Adventure therapy is different.  By leaving the neighborhood or the city to hike, bike, paddle, or climb, young people get to explore their physical and emotional capabilities in brand new ways.  They get to face real fears about nature and their limitations, in a safe, supportive, and strengths-enhancing context.  And hopefully, if I do my job well, they return to their homes and neighborhoods with an increased sense of their internal resources to face challenges that are not so safe and supported.

My proudest moment with this group so far happened just 2 weeks ago, when 3 of these young people received their Level 1 Paddling Coach certification.  These youth are teen parents, abuse survivors, prescribed with “anger problems” and “mental health issues”.  They are also leaders, teachers, and coaches with employable skills—at age 16, one happens to be the youngest to ever become a coach.  And one will be traveling to Scotland with me in a few weeks to paddle alongside several other adults and young people in an environment that will be exciting and challenging for all of us.

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If you’ve been wondering why this one trip to Scotland matters so much to me, and why I’m asking you to give–this is why.  It’s a culmination of seriously hard work by the young people attending, as well as intense commitment of numerous adults to create ways for the young people to keep pushing their limits and take this “outdoorsy” thing as far as they want to go with it.  It’s much, much more than just a kayaking trip.

Summer Internships

By Laura Statesir
February 23, 2016 10:09 am

Update: Applications for our summer internship program are closed for 2016. Please check back with us in early 2017 for next summer.

CAT is looking for a few dedicated individuals who would like to spend their summer working with us! Keep reading if you are interested…Kaleidoscope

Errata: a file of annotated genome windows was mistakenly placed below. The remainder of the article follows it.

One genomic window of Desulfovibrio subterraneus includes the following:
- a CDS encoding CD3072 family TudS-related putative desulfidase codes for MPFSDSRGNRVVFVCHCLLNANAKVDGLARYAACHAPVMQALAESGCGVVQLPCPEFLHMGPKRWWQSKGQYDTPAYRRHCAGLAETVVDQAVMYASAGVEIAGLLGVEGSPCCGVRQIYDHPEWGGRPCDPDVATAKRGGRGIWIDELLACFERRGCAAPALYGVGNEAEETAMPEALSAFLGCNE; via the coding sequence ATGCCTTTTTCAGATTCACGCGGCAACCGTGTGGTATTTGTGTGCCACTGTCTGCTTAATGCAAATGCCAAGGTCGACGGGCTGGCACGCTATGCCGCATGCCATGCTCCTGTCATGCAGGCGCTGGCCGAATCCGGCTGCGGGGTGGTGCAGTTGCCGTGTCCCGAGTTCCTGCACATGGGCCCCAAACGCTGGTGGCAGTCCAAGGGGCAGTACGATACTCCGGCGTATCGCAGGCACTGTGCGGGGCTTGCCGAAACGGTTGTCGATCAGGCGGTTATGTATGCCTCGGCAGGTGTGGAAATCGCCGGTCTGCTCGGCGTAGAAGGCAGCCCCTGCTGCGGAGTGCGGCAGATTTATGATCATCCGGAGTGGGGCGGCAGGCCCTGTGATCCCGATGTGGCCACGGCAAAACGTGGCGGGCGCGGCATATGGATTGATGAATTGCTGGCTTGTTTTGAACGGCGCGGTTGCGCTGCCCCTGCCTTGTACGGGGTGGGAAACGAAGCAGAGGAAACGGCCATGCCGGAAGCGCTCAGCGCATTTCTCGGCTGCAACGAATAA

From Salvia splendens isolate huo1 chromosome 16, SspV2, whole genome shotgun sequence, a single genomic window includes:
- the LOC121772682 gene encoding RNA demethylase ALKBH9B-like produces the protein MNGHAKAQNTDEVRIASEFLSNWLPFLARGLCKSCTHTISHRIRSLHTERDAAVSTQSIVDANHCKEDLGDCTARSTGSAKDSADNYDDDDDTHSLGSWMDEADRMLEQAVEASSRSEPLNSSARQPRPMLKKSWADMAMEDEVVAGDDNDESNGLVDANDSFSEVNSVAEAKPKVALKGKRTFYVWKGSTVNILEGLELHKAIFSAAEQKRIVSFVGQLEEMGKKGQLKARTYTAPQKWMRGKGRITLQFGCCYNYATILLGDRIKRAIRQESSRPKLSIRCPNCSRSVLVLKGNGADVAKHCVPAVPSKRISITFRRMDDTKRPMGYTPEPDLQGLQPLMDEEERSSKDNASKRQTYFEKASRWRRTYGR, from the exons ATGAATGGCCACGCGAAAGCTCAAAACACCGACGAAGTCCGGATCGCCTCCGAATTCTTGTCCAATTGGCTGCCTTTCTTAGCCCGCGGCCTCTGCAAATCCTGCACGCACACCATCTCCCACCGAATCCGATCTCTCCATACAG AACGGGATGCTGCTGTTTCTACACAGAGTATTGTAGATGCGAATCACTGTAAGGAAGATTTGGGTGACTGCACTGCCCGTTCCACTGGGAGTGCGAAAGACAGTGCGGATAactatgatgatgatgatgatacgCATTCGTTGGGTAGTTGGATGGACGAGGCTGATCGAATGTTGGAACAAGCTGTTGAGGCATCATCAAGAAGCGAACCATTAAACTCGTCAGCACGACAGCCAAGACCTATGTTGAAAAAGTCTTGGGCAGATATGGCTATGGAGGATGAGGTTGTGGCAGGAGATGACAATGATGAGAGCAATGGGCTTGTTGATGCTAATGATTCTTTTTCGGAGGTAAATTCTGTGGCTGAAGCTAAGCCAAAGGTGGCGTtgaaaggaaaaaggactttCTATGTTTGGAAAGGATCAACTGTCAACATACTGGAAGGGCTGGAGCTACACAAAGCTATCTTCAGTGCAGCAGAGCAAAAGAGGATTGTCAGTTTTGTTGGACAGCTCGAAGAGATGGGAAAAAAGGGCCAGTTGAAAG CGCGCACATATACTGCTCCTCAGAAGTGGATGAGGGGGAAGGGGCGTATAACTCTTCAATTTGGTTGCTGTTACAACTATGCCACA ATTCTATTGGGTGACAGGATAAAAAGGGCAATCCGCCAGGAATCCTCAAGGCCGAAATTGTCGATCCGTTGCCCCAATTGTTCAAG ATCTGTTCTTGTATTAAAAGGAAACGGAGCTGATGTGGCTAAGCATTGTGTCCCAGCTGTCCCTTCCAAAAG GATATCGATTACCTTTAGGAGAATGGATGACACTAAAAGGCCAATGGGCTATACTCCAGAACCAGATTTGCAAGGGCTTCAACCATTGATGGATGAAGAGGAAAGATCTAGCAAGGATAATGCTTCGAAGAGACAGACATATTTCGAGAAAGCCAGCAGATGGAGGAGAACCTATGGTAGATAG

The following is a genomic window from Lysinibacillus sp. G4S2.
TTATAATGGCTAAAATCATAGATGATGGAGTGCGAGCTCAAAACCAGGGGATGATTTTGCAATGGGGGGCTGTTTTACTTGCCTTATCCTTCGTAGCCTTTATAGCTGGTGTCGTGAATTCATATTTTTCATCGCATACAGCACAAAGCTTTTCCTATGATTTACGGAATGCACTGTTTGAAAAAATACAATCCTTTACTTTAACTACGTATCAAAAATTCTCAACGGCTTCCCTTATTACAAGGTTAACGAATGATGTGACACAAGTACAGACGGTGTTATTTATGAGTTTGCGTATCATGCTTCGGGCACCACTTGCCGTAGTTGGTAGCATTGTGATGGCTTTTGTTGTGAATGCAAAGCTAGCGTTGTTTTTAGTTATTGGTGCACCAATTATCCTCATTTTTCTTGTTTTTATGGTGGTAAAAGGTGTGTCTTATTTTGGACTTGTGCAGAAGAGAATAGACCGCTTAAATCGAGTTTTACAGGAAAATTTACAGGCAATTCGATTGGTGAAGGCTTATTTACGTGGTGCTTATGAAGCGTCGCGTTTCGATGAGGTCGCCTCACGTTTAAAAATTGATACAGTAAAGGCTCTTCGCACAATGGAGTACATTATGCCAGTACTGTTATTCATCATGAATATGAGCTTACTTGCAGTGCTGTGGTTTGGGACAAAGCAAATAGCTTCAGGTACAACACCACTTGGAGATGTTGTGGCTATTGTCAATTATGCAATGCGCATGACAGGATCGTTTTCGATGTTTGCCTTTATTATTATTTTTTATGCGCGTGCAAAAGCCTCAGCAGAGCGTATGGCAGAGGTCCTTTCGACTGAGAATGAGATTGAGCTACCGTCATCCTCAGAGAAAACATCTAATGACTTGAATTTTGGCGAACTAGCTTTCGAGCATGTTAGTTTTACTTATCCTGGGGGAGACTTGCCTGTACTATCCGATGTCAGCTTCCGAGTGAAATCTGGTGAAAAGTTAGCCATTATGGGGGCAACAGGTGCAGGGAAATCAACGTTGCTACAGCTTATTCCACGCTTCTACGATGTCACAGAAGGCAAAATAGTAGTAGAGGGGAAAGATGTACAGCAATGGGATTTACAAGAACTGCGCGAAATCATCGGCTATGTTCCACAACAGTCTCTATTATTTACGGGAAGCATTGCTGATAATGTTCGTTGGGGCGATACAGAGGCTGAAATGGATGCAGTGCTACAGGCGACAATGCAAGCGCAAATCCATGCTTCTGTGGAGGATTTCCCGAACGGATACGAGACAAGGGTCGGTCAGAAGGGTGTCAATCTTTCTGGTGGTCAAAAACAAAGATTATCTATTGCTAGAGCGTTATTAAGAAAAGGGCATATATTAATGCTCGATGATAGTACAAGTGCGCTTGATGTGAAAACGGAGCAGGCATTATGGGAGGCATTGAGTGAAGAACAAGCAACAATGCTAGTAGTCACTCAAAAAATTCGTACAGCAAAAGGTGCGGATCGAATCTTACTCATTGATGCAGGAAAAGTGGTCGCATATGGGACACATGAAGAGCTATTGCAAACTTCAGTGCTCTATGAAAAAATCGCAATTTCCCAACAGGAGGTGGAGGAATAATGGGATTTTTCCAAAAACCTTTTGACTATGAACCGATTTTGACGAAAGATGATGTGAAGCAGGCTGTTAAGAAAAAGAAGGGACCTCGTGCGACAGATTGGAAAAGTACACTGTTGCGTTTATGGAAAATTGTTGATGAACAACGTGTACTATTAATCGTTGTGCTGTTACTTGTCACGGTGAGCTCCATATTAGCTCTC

Organization Description:

Using adventure sports like kayaking, camping, cycling, and climbing, Chicago Adventure Therapy (CAT) helps under-served youth in Chicago have a lasting positive impact on their communities and become healthy adults by teaching effective social skills, increasing participants’ sense of possibility, and fostering a sense of empowerment and personal responsibility.

Intern Job Description:

Chicago Adventure Therapy (CAT) seeks an intern to assist with summer programming using urban-based adventure therapy with under-served and marginalized youth. This unpaid internship is open to students who need an internship, field placement or practicum in order to fulfill the requirements for their degree. Interested and qualified students who cannot meet the above requirement can also structure it as an Independent Study for which they receive credit.

Responsibilities:

  • Assist with the overall planning, implementation and follow up of single day and summer-long programming
  • Work alongside program staff to facilitate adventure therapy groups
  • Co-lead cycling, climbing, camping and/or kayaking activities
  • Help develop targeted one-on-one and group clinical interventions with a range of underserved and marginalized youth
  • Organize paperwork for programs including waivers and medical forms
  • Assist with program logistics such as equipment, meals, and transportation
  • Participate in weekly staff meetings and additional trainings

Requirements:

  • Able to commit at least 20 hours/week from June – August
  • Able to co-lead cycling, climbing, camping and kayaking programs
  • Interest in clinical psychotherapy and/or youth development
  • Curiosity about the experiences of under-served and marginalized youth and practices to best serve these populations
  • Dedication to social justice and anti-oppressive practice
  • Ability to work independently, collaboratively, and flexibly
  • Experience working with under-served and/or marginalized youth is preferred
  • Experience in outdoor, adventure, or experiential education; social work or community-based youth programming strongly preferred
  • Ability to work outdoors in harsh weather, lift 20 – 50 lbs, and work a non-standard schedule

Benefits:

  • Students in a clinical field of study will receive clinical supervision from an LCSW. Please check with your institution about required supervision and/or required credentials of field supervisor.
  • Experience using adventure therapy with under-served youth populations
  • Work alongside and learn from other fun loving, passionate, and dedicated adventure therapy professionals

To apply:

KaleidoscopeIf you are interested in applying, please submit a cover letter and resume to Andrea Knepper at info@chicagoadventuretherapy.org.

travel2

“Travel is fatal to bigotry.”

I bet we all have a half dozen or more inspiring – and true – quotes about travel.

When I was just out of college, working a stipend volunteer job and living in community with others in the same program, there was one person in our apartment who was NOT straight out of college.  She had just completed two years in the Peace Corps, living overseas.  In the year we lived together, I was continually struck by how much broader her understanding of the world was than the rest of ours.

Travel changes us.  It challenges us.  It makes us grow.